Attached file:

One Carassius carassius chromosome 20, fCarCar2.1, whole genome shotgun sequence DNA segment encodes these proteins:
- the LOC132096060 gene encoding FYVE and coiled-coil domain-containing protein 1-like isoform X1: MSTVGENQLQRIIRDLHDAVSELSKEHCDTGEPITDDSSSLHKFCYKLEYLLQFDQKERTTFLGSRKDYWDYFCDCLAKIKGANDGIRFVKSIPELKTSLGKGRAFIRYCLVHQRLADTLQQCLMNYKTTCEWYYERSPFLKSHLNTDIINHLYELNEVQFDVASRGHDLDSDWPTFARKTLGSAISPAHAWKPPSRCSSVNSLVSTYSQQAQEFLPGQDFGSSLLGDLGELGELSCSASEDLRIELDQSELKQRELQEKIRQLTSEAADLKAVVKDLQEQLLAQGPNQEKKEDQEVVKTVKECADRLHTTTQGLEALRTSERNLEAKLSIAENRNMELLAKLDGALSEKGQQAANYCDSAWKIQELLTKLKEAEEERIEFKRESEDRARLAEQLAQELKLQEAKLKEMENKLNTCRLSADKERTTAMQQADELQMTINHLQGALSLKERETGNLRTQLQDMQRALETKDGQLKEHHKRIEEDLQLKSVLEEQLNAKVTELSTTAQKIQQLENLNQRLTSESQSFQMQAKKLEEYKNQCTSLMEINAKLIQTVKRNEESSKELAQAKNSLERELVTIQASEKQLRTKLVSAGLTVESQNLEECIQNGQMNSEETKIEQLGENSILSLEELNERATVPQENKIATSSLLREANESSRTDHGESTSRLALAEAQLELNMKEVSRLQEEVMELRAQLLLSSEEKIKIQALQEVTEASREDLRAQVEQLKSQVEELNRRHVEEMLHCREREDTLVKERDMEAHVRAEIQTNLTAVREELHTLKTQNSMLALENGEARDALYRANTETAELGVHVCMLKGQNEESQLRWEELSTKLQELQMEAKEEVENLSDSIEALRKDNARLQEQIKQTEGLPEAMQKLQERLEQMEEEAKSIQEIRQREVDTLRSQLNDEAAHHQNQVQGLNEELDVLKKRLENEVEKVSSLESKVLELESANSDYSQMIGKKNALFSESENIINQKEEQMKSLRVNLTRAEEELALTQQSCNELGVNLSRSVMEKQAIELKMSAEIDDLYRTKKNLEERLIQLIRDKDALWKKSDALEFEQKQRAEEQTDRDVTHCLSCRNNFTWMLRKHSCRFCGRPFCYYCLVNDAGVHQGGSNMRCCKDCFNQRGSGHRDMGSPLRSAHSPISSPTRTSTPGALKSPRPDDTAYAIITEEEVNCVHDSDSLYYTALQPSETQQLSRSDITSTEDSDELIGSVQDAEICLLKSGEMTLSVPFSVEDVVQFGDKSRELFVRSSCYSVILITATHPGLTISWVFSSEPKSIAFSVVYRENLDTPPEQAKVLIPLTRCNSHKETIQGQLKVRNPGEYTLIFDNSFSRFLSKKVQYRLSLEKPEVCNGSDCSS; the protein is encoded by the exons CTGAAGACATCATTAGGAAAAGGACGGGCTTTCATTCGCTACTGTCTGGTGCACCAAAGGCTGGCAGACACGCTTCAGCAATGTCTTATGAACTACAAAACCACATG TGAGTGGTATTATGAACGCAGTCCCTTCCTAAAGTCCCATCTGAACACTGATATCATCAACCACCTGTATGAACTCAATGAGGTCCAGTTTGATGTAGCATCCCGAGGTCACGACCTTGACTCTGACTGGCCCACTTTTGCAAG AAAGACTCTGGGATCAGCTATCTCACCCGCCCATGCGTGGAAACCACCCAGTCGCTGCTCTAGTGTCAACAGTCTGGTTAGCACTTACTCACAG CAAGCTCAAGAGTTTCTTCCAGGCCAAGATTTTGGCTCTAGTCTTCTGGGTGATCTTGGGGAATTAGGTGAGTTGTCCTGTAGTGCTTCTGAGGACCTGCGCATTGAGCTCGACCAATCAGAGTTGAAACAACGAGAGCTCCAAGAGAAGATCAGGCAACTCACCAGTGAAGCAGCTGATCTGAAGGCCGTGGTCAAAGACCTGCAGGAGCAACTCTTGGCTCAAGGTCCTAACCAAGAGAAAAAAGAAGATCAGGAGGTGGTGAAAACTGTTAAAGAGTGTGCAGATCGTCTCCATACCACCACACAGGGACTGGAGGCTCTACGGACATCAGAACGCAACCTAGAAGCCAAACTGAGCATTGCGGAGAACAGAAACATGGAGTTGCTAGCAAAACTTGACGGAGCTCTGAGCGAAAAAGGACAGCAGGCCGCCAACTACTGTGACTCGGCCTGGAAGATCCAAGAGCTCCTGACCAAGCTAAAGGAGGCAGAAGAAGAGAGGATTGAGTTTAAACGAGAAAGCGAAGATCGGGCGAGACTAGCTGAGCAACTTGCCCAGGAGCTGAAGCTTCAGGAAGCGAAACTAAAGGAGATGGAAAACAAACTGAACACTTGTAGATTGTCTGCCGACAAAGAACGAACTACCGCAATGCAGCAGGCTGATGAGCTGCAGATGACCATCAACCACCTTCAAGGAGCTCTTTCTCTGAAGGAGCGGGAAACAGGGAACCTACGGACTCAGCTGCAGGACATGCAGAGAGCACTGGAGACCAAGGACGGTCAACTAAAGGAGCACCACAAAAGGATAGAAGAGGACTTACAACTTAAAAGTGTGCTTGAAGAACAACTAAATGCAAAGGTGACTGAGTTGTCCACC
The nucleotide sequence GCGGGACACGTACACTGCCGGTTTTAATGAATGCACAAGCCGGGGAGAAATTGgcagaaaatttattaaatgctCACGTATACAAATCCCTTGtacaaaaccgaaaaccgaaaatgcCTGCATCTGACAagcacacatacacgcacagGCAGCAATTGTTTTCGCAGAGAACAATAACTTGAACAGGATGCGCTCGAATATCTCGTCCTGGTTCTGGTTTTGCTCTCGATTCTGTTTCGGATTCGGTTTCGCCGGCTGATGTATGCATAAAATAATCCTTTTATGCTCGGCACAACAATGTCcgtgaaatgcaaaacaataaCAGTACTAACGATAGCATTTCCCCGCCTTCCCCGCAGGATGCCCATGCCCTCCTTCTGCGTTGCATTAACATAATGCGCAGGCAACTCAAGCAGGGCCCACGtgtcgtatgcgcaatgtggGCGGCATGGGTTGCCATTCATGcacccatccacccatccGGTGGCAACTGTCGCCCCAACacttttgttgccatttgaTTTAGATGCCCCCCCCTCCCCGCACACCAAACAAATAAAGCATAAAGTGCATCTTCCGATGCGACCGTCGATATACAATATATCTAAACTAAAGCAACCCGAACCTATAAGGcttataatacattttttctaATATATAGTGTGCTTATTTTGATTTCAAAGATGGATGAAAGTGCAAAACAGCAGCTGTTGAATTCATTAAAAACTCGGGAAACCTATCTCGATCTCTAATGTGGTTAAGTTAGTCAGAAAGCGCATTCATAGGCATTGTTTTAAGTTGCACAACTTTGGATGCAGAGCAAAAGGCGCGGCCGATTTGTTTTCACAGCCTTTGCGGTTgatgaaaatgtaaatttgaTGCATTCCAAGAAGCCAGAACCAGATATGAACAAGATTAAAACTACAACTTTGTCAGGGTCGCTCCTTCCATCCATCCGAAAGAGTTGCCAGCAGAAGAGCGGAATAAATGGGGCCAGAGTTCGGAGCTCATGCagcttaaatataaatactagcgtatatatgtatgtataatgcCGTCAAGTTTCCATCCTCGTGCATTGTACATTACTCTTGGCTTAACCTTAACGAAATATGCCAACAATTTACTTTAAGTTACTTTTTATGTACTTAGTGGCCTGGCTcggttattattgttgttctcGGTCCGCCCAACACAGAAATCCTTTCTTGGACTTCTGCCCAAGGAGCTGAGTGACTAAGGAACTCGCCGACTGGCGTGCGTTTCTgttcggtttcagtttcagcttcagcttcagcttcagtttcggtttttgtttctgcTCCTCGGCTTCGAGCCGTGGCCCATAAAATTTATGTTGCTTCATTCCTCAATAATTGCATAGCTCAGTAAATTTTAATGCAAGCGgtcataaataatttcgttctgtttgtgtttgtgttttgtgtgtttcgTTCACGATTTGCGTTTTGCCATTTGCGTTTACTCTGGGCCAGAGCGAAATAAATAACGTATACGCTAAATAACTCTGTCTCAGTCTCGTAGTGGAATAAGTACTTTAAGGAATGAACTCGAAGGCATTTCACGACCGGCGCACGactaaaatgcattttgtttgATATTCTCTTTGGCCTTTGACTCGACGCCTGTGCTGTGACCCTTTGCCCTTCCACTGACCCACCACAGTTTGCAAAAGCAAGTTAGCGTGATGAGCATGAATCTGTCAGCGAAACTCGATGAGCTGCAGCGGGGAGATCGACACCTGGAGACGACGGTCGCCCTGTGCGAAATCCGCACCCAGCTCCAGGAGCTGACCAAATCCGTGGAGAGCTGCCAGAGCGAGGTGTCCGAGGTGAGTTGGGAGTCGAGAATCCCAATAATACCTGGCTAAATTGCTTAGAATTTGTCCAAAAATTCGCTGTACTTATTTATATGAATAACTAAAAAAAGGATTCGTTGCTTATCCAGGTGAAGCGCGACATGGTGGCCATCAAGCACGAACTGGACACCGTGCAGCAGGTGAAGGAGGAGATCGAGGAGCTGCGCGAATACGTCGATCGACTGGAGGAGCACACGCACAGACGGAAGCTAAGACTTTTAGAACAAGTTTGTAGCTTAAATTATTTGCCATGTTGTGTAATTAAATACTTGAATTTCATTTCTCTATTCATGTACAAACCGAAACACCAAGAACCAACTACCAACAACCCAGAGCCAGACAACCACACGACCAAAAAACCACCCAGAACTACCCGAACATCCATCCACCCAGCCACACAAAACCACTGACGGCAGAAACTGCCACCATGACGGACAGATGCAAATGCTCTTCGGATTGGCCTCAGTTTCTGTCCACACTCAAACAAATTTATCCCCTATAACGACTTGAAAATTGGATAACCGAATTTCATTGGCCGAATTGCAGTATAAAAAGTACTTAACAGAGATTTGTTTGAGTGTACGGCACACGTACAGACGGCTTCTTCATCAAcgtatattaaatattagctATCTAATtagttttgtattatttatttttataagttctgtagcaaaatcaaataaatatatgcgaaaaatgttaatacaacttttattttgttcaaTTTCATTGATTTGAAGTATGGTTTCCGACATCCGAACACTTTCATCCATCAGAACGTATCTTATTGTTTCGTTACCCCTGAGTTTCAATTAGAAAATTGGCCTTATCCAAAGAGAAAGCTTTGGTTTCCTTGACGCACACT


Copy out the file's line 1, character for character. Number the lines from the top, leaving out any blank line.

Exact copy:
One Carassius carassius chromosome 20, fCarCar2.1, whole genome shotgun sequence DNA segment encodes these proteins: